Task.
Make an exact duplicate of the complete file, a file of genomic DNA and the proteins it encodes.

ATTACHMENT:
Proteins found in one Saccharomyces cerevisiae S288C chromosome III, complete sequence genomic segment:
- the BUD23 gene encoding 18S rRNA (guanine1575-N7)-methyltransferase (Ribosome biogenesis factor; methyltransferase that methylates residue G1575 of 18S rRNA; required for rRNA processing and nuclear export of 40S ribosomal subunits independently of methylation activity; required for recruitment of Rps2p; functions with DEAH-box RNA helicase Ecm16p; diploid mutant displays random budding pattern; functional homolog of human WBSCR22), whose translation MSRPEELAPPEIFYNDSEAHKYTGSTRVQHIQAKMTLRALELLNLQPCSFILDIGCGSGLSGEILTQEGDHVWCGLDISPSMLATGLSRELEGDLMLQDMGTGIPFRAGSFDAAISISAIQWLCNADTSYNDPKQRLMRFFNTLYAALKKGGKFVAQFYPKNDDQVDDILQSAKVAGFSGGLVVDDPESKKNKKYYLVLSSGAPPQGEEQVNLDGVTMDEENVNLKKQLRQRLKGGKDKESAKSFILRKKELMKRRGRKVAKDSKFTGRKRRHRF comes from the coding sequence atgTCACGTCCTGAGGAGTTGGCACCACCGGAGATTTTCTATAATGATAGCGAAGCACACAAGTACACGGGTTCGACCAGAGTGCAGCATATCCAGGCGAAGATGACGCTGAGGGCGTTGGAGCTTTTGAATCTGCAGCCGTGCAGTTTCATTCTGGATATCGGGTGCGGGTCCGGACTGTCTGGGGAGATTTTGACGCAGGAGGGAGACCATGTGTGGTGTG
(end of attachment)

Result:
Proteins found in one Saccharomyces cerevisiae S288C chromosome III, complete sequence genomic segment:
- the BUD23 gene encoding 18S rRNA (guanine1575-N7)-methyltransferase (Ribosome biogenesis factor; methyltransferase that methylates residue G1575 of 18S rRNA; required for rRNA processing and nuclear export of 40S ribosomal subunits independently of methylation activity; required for recruitment of Rps2p; functions with DEAH-box RNA helicase Ecm16p; diploid mutant displays random budding pattern; functional homolog of human WBSCR22), whose translation MSRPEELAPPEIFYNDSEAHKYTGSTRVQHIQAKMTLRALELLNLQPCSFILDIGCGSGLSGEILTQEGDHVWCGLDISPSMLATGLSRELEGDLMLQDMGTGIPFRAGSFDAAISISAIQWLCNADTSYNDPKQRLMRFFNTLYAALKKGGKFVAQFYPKNDDQVDDILQSAKVAGFSGGLVVDDPESKKNKKYYLVLSSGAPPQGEEQVNLDGVTMDEENVNLKKQLRQRLKGGKDKESAKSFILRKKELMKRRGRKVAKDSKFTGRKRRHRF comes from the coding sequence atgTCACGTCCTGAGGAGTTGGCACCACCGGAGATTTTCTATAATGATAGCGAAGCACACAAGTACACGGGTTCGACCAGAGTGCAGCATATCCAGGCGAAGATGACGCTGAGGGCGTTGGAGCTTTTGAATCTGCAGCCGTGCAGTTTCATTCTGGATATCGGGTGCGGGTCCGGACTGTCTGGGGAGATTTTGACGCAGGAGGGAGACCATGTGTGGTGTG